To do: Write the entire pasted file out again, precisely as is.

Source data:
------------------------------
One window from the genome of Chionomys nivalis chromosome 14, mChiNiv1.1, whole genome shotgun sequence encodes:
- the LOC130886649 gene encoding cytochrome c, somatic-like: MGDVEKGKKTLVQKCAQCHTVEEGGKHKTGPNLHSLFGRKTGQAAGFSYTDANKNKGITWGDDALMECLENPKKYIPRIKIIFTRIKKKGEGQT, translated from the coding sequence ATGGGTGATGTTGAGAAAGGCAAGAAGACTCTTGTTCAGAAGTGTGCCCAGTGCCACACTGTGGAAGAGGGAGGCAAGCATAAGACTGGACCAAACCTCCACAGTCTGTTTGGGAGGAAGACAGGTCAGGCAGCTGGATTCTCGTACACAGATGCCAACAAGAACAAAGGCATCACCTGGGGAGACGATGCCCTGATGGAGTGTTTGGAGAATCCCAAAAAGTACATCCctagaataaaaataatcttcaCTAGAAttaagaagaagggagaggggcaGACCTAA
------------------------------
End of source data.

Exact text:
One window from the genome of Chionomys nivalis chromosome 14, mChiNiv1.1, whole genome shotgun sequence encodes:
- the LOC130886649 gene encoding cytochrome c, somatic-like: MGDVEKGKKTLVQKCAQCHTVEEGGKHKTGPNLHSLFGRKTGQAAGFSYTDANKNKGITWGDDALMECLENPKKYIPRIKIIFTRIKKKGEGQT, translated from the coding sequence ATGGGTGATGTTGAGAAAGGCAAGAAGACTCTTGTTCAGAAGTGTGCCCAGTGCCACACTGTGGAAGAGGGAGGCAAGCATAAGACTGGACCAAACCTCCACAGTCTGTTTGGGAGGAAGACAGGTCAGGCAGCTGGATTCTCGTACACAGATGCCAACAAGAACAAAGGCATCACCTGGGGAGACGATGCCCTGATGGAGTGTTTGGAGAATCCCAAAAAGTACATCCctagaataaaaataatcttcaCTAGAAttaagaagaagggagaggggcaGACCTAA